All rights reserved. No part of this excerpt may be reproduced or reprinted without permission in writing from the publisher.
Excerpts are provided by Dial-A-Book Inc. solely for the personal use of visitors to this web site.

Meet the Author

LYNNE HINTON is a writer and journalist. She is the New York Times bestselling author of Friendship Cake, Hope Springs and Forever Friends (The Hope Springs Trilogy), among other books, and writes a monthly column for The Charlotte Observer. She lives in New Mexico, where serves as pastor of St. Paul's United Church of Christ in New Mexico.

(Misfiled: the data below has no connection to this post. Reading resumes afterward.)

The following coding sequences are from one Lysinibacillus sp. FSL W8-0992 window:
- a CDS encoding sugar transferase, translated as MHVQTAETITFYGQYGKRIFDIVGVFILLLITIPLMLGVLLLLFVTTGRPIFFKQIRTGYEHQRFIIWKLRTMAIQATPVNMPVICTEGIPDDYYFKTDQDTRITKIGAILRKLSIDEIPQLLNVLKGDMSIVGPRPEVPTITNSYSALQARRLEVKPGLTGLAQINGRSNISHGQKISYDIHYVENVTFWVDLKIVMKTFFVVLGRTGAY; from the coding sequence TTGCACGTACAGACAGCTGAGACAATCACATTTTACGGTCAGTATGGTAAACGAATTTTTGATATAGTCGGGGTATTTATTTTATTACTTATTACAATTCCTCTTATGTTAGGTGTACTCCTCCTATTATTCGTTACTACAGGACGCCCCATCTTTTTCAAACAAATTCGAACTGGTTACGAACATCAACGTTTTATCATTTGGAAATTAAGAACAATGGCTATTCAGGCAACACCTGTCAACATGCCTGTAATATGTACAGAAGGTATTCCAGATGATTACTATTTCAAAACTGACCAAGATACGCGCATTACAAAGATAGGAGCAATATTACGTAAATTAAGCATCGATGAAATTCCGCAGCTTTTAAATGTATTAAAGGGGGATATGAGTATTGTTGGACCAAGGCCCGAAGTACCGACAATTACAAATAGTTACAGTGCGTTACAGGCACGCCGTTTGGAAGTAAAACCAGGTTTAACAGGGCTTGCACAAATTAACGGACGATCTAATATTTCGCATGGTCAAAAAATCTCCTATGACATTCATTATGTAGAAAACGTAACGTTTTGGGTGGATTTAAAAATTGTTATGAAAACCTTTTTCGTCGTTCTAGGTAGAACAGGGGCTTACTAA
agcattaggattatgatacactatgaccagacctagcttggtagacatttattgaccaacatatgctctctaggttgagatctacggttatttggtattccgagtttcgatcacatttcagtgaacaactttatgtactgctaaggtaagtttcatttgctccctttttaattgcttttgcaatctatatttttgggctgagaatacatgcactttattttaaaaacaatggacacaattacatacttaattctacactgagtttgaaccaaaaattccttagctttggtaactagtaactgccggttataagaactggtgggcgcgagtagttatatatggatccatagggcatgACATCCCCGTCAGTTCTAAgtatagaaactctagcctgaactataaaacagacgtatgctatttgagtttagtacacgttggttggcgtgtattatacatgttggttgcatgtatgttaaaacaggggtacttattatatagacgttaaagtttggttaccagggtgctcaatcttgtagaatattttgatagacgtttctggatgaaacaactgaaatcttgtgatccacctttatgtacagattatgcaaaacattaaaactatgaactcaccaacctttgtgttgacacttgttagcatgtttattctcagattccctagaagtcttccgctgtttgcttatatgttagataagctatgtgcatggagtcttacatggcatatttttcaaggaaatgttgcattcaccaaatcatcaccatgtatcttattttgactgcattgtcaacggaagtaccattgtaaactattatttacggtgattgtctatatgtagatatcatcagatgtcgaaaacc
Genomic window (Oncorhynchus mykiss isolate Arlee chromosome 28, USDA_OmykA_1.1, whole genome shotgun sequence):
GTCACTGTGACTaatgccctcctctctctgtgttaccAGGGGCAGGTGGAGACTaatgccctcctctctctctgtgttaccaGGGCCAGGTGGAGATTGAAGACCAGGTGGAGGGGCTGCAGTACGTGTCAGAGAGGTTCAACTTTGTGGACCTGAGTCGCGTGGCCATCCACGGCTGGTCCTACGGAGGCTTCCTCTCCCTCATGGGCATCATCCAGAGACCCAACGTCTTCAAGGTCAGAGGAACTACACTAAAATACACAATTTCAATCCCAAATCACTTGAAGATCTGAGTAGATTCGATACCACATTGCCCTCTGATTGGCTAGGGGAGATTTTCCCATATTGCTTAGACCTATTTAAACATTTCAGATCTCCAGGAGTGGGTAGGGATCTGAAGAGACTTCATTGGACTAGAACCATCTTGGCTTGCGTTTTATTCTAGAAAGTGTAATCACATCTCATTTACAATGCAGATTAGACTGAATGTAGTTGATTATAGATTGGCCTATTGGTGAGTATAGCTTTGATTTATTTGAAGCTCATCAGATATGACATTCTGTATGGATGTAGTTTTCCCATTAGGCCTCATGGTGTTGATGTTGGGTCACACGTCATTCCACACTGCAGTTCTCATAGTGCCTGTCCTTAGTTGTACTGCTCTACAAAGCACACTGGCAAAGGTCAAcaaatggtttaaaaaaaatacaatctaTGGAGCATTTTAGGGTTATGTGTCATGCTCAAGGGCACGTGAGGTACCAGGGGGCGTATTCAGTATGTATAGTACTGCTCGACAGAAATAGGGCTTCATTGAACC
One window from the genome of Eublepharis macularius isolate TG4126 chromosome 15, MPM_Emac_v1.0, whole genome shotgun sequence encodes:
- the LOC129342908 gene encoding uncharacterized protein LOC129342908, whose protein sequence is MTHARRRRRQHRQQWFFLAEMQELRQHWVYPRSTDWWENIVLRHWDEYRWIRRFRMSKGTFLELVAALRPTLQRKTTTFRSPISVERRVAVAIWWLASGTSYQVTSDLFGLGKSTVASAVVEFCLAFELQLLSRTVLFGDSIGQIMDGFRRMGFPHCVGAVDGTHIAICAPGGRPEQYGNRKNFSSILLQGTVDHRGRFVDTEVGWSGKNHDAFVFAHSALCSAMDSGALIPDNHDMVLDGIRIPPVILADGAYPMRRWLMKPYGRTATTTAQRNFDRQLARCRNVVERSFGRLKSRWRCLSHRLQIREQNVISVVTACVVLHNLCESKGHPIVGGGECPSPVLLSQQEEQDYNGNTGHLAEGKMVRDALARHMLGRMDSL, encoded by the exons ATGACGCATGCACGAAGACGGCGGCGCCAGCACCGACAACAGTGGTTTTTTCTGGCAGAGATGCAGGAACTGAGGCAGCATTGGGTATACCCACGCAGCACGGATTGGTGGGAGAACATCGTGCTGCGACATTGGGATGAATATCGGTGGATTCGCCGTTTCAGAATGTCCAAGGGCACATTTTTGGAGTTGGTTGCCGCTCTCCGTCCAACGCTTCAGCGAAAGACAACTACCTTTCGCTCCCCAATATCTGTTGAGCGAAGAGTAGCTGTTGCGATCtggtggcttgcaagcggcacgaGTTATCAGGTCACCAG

LYNNE HINTON is a writer and journalist. She is the New York Times bestselling author of Friendship Cake, Hope Springs and Forever Friends (The Hope Springs Trilogy), among other books, and writes a monthly column for The Charlotte Observer. She lives in New Mexico, where serves as pastor of St. Paul’s United Church of Christ in New Mexico.

Customer Reviews

Average Review:

Write a Review

and post it to your social network

     

Most Helpful Customer Reviews

See all customer reviews >

The Order of Things 5 out of 5 based on 0 ratings. 3 reviews.
Anonymous More than 1 year ago
Anonymous More than 1 year ago
harstan More than 1 year ago
University research librarian Andreas ¿Andy¿ Hackett suffers from deep depression that has begun to impact her work and her everyday living. Going to the job is increasingly difficult so a desperate Andy signs herself into Holly Pines psychiatric hospital for needed help.